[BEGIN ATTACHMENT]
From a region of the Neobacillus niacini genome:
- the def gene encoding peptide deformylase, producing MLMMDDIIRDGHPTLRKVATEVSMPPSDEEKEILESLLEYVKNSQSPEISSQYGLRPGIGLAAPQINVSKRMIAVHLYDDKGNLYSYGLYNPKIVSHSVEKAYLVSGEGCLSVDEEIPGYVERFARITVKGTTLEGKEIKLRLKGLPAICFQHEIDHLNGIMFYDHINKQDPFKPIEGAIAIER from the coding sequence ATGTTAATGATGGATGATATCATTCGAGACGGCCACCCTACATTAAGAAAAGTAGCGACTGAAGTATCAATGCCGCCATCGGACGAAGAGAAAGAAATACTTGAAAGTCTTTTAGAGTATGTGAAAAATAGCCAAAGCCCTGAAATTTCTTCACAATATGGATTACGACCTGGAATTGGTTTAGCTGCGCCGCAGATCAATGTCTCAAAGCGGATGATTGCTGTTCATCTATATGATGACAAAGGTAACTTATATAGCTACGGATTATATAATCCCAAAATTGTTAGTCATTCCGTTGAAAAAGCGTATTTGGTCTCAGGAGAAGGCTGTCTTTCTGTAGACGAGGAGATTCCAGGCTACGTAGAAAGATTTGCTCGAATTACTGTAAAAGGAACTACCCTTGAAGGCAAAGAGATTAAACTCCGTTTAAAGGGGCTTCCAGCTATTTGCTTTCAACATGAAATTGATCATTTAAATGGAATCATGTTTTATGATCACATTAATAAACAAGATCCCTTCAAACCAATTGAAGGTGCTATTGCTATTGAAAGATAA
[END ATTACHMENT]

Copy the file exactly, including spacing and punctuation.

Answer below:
From a region of the Neobacillus niacini genome:
- the def gene encoding peptide deformylase, producing MLMMDDIIRDGHPTLRKVATEVSMPPSDEEKEILESLLEYVKNSQSPEISSQYGLRPGIGLAAPQINVSKRMIAVHLYDDKGNLYSYGLYNPKIVSHSVEKAYLVSGEGCLSVDEEIPGYVERFARITVKGTTLEGKEIKLRLKGLPAICFQHEIDHLNGIMFYDHINKQDPFKPIEGAIAIER from the coding sequence ATGTTAATGATGGATGATATCATTCGAGACGGCCACCCTACATTAAGAAAAGTAGCGACTGAAGTATCAATGCCGCCATCGGACGAAGAGAAAGAAATACTTGAAAGTCTTTTAGAGTATGTGAAAAATAGCCAAAGCCCTGAAATTTCTTCACAATATGGATTACGACCTGGAATTGGTTTAGCTGCGCCGCAGATCAATGTCTCAAAGCGGATGATTGCTGTTCATCTATATGATGACAAAGGTAACTTATATAGCTACGGATTATATAATCCCAAAATTGTTAGTCATTCCGTTGAAAAAGCGTATTTGGTCTCAGGAGAAGGCTGTCTTTCTGTAGACGAGGAGATTCCAGGCTACGTAGAAAGATTTGCTCGAATTACTGTAAAAGGAACTACCCTTGAAGGCAAAGAGATTAAACTCCGTTTAAAGGGGCTTCCAGCTATTTGCTTTCAACATGAAATTGATCATTTAAATGGAATCATGTTTTATGATCACATTAATAAACAAGATCCCTTCAAACCAATTGAAGGTGCTATTGCTATTGAAAGATAA